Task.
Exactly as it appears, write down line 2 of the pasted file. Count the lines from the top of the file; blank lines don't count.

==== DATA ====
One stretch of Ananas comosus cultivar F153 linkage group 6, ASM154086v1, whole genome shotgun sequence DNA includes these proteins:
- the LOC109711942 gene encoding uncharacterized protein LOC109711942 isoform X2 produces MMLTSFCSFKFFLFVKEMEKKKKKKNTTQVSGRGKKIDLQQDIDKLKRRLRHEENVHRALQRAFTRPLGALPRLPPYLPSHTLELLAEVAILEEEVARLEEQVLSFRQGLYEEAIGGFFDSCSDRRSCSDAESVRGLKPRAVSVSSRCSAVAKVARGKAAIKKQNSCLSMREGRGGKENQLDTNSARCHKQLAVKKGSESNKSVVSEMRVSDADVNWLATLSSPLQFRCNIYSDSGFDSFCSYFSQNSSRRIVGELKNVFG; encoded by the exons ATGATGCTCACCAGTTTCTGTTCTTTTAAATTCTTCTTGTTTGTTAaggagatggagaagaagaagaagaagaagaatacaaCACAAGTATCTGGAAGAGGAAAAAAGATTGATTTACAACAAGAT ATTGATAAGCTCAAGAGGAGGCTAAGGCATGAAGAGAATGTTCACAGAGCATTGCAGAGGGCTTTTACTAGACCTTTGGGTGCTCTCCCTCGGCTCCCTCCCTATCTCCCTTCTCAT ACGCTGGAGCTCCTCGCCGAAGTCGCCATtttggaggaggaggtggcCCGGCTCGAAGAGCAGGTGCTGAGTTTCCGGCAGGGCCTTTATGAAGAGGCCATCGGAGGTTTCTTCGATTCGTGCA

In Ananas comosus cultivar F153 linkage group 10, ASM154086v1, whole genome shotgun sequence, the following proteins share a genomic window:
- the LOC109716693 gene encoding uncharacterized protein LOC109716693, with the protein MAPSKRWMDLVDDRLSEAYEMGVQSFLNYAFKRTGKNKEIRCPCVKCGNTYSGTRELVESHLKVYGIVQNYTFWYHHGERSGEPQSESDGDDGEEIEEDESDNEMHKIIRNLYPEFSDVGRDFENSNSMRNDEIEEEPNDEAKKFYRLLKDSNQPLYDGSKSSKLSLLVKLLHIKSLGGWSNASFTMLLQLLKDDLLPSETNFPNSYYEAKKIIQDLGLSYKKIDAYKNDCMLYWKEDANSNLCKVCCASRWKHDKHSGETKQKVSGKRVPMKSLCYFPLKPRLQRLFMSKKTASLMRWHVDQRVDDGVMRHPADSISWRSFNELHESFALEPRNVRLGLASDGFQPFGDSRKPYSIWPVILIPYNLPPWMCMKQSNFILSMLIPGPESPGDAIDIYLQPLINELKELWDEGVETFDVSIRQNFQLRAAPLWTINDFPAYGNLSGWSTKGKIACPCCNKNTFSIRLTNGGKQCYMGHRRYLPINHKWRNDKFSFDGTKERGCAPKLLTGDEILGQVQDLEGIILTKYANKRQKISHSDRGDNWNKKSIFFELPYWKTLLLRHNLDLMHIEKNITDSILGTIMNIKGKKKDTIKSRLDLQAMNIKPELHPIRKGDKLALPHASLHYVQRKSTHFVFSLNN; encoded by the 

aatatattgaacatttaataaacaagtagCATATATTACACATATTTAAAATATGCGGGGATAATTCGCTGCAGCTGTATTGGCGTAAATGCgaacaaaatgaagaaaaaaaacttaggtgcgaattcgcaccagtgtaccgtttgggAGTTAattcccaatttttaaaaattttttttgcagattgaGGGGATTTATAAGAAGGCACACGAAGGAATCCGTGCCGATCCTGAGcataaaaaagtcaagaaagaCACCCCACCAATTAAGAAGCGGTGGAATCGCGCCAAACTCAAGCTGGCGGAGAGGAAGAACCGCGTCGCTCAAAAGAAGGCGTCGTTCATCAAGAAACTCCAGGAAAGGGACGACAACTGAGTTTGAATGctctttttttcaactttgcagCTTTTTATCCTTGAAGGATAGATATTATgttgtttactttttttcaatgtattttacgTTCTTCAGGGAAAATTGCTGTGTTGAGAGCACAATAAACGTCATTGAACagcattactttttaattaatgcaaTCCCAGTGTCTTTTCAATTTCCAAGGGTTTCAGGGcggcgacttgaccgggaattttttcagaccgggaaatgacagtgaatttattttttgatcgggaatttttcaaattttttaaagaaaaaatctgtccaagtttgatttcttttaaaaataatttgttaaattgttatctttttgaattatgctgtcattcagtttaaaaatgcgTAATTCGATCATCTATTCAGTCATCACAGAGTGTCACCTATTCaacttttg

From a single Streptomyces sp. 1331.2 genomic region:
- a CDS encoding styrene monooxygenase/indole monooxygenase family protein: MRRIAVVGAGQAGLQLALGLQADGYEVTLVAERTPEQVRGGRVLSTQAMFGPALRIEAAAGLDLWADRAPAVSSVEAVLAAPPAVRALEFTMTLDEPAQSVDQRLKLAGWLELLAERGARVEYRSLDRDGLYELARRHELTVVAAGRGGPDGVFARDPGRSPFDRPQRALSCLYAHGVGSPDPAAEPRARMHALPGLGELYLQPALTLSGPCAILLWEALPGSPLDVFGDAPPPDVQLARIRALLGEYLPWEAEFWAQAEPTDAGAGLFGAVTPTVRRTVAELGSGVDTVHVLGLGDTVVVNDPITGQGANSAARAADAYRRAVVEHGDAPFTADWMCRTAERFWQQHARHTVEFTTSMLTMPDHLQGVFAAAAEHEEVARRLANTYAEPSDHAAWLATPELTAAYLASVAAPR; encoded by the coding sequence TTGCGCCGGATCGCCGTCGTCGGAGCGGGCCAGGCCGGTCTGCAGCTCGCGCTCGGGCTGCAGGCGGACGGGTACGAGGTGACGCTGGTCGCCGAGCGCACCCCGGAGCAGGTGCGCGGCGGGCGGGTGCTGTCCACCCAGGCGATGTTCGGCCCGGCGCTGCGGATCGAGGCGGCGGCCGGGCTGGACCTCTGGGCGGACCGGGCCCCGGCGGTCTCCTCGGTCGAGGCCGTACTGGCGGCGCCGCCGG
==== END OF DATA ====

- the LOC109711942 gene encoding uncharacterized protein LOC109711942 isoform X2 produces MMLTSFCSFKFFLFVKEMEKKKKKKNTTQVSGRGKKIDLQQDIDKLKRRLRHEENVHRALQRAFTRPLGALPRLPPYLPSHTLELLAEVAILEEEVARLEEQVLSFRQGLYEEAIGGFFDSCSDRRSCSDAESVRGLKPRAVSVSSRCSAVAKVARGKAAIKKQNSCLSMREGRGGKENQLDTNSARCHKQLAVKKGSESNKSVVSEMRVSDADVNWLATLSSPLQFRCNIYSDSGFDSFCSYFSQNSSRRIVGELKNVFG; encoded by the exons ATGATGCTCACCAGTTTCTGTTCTTTTAAATTCTTCTTGTTTGTTAaggagatggagaagaagaagaagaagaagaatacaaCACAAGTATCTGGAAGAGGAAAAAAGATTGATTTACAACAAGAT ATTGATAAGCTCAAGAGGAGGCTAAGGCATGAAGAGAATGTTCACAGAGCATTGCAGAGGGCTTTTACTAGACCTTTGGGTGCTCTCCCTCGGCTCCCTCCCTATCTCCCTTCTCAT ACGCTGGAGCTCCTCGCCGAAGTCGCCATtttggaggaggaggtggcCCGGCTCGAAGAGCAGGTGCTGAGTTTCCGGCAGGGCCTTTATGAAGAGGCCATCGGAGGTTTCTTCGATTCGTGCA